Would it likely have been a team working together, or would it have been a one-man job?

"Remembering that we are supposing here - which also means imagining or inventing, I stress this repeatedly so nobody thinks these outcomes are actualities -  but getting in is not hard for experts. Locksmith-route I would say, clean, no sounds, fast in. A small team of three or four. Someone has to be a lookout while the one or ones inside do what they have to do."

Can you tell us any examples of global spy agencies covering up killings?

"Understand, please, that you are delving into a world that is highly compartmented. What goes on in one room operationally at SIS is not known in the room next door who are involved in something else, and they don't talk to each other about what they are up to. I can tell you this much that our country does not do such things on our own territory, not unless we are accomplices with another party.

"But it is known that we Brits do the Americans' dirty work for them, and vice-versa. When secrets are unearthed at the parallel structure level - Le Cercle, Bilderberg - I wouldn't be at all surprised [if] the Russians came in and did a number on behalf of the British, really I wouldn't. It is very rare but it has been known to happen, to work in conjunction in order to repay some deed in the past, so we have been known to work with our perceived enemy. Then we went in afterwards and cleaned it up."

Given that intelligence agencies can neither confirm nor deny any killings they sanction, does killing, therefore, weigh even heavier on the mind of its triggermen?

"Of course it does. We are not robots, we are human beings. It's not something we are proud about. Likely the man had a family and kids, loved ones."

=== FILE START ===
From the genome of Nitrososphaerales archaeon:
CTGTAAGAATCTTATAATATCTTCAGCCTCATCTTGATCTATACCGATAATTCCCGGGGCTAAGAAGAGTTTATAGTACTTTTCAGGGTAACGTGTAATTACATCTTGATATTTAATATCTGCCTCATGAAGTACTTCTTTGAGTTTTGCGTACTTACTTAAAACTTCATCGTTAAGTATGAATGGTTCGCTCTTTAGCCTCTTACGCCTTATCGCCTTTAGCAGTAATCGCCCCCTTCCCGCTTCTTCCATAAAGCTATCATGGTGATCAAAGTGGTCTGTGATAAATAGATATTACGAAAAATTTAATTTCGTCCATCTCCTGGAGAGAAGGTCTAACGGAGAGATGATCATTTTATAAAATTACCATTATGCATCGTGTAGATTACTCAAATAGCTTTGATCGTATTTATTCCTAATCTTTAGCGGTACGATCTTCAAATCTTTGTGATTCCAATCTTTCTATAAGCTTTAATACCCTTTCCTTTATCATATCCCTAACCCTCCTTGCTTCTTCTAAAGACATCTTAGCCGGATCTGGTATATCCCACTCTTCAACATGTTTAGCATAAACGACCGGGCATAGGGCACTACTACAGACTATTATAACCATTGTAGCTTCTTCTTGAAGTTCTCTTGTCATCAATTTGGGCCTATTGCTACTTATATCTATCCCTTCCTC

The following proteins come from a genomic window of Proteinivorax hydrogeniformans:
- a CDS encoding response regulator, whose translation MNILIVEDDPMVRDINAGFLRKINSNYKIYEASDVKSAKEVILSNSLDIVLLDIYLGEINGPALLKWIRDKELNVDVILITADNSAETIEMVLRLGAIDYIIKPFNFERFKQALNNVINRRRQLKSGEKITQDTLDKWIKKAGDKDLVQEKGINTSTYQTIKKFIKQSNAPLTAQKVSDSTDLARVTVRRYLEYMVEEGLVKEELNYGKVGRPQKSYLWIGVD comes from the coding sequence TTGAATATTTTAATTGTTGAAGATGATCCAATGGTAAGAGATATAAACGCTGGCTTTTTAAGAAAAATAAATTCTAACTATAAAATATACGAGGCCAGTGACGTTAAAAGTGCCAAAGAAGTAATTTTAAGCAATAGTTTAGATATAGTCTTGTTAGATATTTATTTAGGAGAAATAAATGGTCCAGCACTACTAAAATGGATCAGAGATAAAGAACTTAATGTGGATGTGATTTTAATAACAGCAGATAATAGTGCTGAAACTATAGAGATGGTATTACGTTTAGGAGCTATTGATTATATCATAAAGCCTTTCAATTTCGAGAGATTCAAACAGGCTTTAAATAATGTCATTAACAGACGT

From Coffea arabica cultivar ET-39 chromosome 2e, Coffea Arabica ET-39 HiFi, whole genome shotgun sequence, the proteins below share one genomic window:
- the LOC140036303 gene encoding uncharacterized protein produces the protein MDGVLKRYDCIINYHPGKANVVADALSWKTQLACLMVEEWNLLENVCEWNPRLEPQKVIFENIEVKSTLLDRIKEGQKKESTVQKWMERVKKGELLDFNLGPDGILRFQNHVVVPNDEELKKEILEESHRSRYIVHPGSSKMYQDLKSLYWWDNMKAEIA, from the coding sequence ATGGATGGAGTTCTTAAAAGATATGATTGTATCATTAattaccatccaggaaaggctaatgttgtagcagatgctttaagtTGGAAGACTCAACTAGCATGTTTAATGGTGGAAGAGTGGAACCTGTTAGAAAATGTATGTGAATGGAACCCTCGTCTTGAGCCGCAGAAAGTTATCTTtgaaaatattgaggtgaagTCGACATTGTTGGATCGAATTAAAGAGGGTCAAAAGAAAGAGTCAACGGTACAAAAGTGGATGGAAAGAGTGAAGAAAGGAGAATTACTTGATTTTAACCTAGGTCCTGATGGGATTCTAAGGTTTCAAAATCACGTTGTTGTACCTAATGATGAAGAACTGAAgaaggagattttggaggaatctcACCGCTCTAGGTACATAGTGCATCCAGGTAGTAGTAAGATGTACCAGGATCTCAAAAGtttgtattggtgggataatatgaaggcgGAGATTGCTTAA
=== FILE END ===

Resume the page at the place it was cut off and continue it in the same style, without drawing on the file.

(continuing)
How much hand-to-hand combat training should a good field agent need?

"We were taught basic martial arts moves and how to handle a knife but in actuality I haven't met anybody that implemented the training received. Speed of foot is probably far more useful when the going gets too rough - to get away! Accurate shooting from close range would be best when the occasion does come along. We had a saying, '95 per cent nothing happening, four per cent something is, and one per cent you wet your pants'."

Say MI6 gives you an order to kill someone, abroad or at home. Who then gives you the gun and the details of where the target will be?

"I will flat not answer this, sorry. And why always presume it's a piece [gun]?"

You have described yourself as an “institutional killer” while working for MI6. How many people did you kill during your service?

"I will not answer that one either, I'm sorry. Certainly in almost 20 years in the field abroad I am not innocent of that charge and did so in self-defence, but to enquire the numbers and preferences would make me out to be a bit of a sicko. I'm not. We were following orders."

Which of the world’s secret services is most ruthless right now?